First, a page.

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Acupuncture for Migraines: What You Need to Know

I’m one of those high-strung people who constantly suffers from stress-related pain. Backaches, tension headaches, muscle pain, joint tenderness and abdominal cramping are an everyday part of my life. When the going gets really tough, I sometimes develop intense migraines that– without some form of treatment– can last days.

I have yet to find one single treatment that knocks out all of these problems, but the tenants of traditional Chinese medicine (TCM) have always been beneficial to me. I’ve found that TCM treatments, including acupuncture and acupressure, have always helped to relieve my migraine-related pain and other forms of recurrent discomfort.

If you’re interested in using acupuncture to treat your own migraine symptoms, there are several key points to consider.

1. Talk to your doctor. This isn’t just a recommendation that we health-writers give to appease attorneys. It really is a critical step in seeking treatment for migraines– or, for that matter, any other medical condition. Your health care provider can help to diagnose your migraines to differentiate them from similar problems, such as sinusitis or severe tension headaches. She can also evaluate you for signs of common migraine causes, such as hormonal imbalance and food intolerance. A comprehensive evaluation is essential for guaranteeing a correct diagnosis and a safe treatment.

2. Understand acupuncture. Acupuncture faces a tremendous amount of misunderstanding, both among health care providers and among those receiving the treatment. Traditional healers use acupuncture to stimulate specific points in the body, known as medians, by inserting very thin needles into the skin. In TCM theory, this facilitates the flow of chi, or life-energy, into the appropriate areas of the body, thereby enabling healing and pain relief. TCM theory is neither entirely consistent nor entirely inconsistent with Western medical science. Despite thousands of years of traditional use, it’s not clear if acupuncture really “works” or fails to work for migraines.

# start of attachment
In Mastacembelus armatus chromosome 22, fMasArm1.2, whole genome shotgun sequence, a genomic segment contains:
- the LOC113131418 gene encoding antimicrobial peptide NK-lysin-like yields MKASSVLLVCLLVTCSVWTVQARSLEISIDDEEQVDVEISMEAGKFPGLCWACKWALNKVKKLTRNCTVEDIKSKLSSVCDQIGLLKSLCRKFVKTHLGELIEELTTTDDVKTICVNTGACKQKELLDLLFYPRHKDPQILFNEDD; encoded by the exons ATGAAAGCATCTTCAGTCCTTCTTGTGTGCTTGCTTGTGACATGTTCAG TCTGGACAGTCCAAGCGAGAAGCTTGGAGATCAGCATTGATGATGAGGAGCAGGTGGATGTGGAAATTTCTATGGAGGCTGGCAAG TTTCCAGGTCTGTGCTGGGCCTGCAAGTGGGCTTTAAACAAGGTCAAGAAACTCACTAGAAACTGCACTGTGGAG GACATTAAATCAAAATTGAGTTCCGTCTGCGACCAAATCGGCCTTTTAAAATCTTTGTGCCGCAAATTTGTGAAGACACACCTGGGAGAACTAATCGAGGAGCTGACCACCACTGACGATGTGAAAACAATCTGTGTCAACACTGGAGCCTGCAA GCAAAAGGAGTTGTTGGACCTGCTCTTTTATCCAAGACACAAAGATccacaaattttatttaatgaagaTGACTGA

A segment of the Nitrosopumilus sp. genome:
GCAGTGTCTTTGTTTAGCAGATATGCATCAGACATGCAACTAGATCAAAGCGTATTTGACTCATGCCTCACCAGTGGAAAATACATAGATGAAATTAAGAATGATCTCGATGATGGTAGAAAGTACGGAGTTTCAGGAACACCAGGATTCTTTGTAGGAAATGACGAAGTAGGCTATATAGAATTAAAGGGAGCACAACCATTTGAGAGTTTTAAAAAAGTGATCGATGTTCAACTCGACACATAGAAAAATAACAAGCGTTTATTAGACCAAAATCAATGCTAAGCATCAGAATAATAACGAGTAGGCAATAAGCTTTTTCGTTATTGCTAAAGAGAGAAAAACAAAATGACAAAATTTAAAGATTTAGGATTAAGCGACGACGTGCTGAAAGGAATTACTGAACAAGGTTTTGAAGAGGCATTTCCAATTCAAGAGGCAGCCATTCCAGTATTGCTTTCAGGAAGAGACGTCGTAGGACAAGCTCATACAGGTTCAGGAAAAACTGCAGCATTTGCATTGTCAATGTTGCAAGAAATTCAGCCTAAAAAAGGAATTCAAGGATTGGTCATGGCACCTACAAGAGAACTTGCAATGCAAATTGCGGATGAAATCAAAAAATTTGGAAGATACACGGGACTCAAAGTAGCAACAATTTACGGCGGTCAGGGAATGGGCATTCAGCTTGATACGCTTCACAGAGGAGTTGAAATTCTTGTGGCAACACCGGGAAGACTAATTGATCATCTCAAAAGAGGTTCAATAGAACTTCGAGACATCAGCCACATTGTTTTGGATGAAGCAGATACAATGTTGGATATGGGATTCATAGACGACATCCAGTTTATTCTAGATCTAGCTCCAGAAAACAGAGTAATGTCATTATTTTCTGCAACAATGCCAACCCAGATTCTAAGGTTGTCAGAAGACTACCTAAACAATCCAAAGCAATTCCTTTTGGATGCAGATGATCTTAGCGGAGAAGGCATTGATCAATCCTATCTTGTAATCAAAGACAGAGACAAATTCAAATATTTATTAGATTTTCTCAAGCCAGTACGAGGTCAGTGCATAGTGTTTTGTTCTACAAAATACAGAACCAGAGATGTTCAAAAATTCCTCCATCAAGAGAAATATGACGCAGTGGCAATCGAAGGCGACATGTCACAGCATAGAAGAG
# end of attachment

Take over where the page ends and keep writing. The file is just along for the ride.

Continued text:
3. Know the evidence. Only one Western clinical study has evaluated acupuncture’s efficacy as a migraine treatment. In the study, which was published in the British Medical Journal, adults who experienced migraines more than twice per month were divided into two groups. One group received only conventional treatments for migraines, while the other group received both conventional treatments and regular acupuncture. Those who received acupuncture had fewer headaches, needed less medication, made fewer doctor’s visits and missed fewer work days than the group receiving conventional treatment alone.

4. Know the limitations. Like all treatments, acupuncture does have limitations. The clinical trial examining acupuncture for migraines failed to account for the placebo effect– the patients receiving acupuncture may have experienced improvement simply because they believed that the treatment was working. There’s also no clear evidence that “real” acupuncture works better than “sham” acupuncture, or that it can entirely replace conventional treatments. It’s also critical to understand that acupuncture fails to effectively eliminate underlying problems such as hormonal imbalances.

5. Consider other treatments. TCM practitioners rarely recommend acupuncture as a sole treatment for any condition. Instead, it usually on a holistic view of the patient. Comprehensive TCM treatment may involve acupuncture in combination with medicinal herbs, dietary changes, exercises, meditation and conventional treatments. Of course, always get the go-ahead from your health care provider before you use any of these treatments. Medicinal herbs and radical dietary changes can cause dangerous side effects when used inappropriately.

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